Militarization and Militia-ization: Dynamics of Armed Group Proliferation in Egypt and Libya

This paper analyses the drivers behind some of the different types of proliferation of armed groups in power and politics that have taken place in the Middle East and North Africa after 2011. Based on thick empirical description and analysis of the highly distinct ways that armed groups have proliferated in Egypt and in Libya since 2011, the paper pinpoints two key dynamics: first, a process of “militarization of contention” in which regime-orchestrated repression drives forth a transformation of contentious politics from non-violent to armed forms of action. Second, a process of “militia-ization of politics” in which warfare, foreign interventions and the weakness of nascent state institutions drives forth a process in which armed actors are allowed to consolidate and expand their influence politics without necessarily sharing ideology or political agendas. The paper ends by drawing a number of policy-oriented conclusions with the aim to inspire international and local actors who seek to engage in tackling these threats and challenges.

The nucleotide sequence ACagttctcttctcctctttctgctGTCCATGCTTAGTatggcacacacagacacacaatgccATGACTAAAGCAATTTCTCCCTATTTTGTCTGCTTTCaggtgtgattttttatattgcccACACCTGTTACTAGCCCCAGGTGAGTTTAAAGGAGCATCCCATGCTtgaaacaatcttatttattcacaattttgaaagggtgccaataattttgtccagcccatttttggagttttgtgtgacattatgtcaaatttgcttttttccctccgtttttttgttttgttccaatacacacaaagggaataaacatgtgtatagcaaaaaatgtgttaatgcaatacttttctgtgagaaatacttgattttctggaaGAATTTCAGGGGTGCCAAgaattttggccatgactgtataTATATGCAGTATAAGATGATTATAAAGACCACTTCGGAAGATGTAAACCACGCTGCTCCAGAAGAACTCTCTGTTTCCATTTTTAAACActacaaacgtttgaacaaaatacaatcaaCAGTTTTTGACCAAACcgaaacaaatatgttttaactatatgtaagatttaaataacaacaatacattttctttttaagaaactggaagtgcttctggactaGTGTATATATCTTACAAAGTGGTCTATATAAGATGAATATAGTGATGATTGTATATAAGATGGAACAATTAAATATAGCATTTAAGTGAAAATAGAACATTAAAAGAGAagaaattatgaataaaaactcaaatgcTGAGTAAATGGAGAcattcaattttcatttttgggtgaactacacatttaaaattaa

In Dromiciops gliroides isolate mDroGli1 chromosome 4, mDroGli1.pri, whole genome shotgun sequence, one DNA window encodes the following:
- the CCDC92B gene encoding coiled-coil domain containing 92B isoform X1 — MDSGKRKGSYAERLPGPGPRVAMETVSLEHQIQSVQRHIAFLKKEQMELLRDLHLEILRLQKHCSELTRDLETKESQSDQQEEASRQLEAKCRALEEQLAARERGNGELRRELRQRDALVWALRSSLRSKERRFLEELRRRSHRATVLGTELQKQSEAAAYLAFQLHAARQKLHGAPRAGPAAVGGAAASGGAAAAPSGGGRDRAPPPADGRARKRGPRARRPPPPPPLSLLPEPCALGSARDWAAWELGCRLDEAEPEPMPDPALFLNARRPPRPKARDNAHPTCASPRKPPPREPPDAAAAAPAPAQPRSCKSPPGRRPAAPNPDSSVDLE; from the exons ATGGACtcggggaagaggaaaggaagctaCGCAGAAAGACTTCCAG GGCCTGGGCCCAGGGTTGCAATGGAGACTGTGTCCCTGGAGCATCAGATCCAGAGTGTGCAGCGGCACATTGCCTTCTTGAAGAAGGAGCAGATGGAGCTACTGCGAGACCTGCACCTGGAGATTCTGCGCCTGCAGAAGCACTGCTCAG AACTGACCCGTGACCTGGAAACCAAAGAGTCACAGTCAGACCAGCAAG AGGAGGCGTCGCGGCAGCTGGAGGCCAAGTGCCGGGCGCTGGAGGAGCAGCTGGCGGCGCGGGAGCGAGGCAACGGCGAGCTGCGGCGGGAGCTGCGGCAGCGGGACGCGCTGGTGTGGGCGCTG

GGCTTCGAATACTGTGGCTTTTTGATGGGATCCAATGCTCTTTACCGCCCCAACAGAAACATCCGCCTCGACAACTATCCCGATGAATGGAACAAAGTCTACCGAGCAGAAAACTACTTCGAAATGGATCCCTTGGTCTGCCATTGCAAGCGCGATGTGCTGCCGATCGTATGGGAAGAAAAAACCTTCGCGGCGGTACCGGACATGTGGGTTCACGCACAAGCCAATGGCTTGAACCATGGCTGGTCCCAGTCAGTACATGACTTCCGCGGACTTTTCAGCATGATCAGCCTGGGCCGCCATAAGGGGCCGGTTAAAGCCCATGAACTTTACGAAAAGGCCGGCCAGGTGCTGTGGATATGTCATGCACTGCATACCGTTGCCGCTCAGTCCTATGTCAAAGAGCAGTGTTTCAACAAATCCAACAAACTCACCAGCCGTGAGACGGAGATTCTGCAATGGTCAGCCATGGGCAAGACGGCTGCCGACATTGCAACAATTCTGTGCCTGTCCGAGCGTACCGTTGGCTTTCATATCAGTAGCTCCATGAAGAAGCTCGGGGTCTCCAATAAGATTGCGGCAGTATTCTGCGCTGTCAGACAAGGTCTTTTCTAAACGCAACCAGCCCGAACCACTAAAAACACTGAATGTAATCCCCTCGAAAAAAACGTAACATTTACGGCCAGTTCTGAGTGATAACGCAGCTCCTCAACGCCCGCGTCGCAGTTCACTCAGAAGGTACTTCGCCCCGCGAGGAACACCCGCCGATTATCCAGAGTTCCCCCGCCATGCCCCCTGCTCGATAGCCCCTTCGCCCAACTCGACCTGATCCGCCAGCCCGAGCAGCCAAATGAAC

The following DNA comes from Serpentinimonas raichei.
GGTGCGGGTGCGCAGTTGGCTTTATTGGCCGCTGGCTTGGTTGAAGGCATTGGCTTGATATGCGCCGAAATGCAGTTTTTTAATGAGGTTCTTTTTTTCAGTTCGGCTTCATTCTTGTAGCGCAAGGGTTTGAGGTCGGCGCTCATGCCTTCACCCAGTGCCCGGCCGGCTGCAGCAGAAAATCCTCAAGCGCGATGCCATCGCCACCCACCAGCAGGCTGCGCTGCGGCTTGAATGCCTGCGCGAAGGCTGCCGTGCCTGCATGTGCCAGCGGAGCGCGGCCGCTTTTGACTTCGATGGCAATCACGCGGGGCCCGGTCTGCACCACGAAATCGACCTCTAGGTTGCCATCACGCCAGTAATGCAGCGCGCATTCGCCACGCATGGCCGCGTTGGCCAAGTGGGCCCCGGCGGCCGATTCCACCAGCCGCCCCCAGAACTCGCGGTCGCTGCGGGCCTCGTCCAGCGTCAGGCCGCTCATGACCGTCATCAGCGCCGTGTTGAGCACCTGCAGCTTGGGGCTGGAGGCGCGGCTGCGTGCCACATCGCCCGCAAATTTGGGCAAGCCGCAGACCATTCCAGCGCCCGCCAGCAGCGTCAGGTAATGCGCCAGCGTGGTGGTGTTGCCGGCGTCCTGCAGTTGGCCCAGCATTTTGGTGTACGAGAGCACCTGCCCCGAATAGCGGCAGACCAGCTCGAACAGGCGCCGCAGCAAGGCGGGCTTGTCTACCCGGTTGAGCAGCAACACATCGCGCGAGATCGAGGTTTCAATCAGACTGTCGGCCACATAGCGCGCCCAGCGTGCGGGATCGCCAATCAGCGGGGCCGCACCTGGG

Details: 
Rome, IAI, October 2018, 24 p.
Attachments: 
Issue: 
Working Papers 17
Publication date: 
05/10/2018

Introduction
1. Militarization of Contention in Egypt
1.1 Creation of Revolutionaries
1.2 Expansion of the Salafi-Jihadists
1.3 Radicalization of Moderate Islamists
2. Militia-ization of Politics in Libya
2.1 Institutional Weakness and the Legacy of the Civil War
2.2 Institutional Divisions and the Climax of Militarized Politics
2.3 Armed Actors in New Power Networks
Conclusion
References

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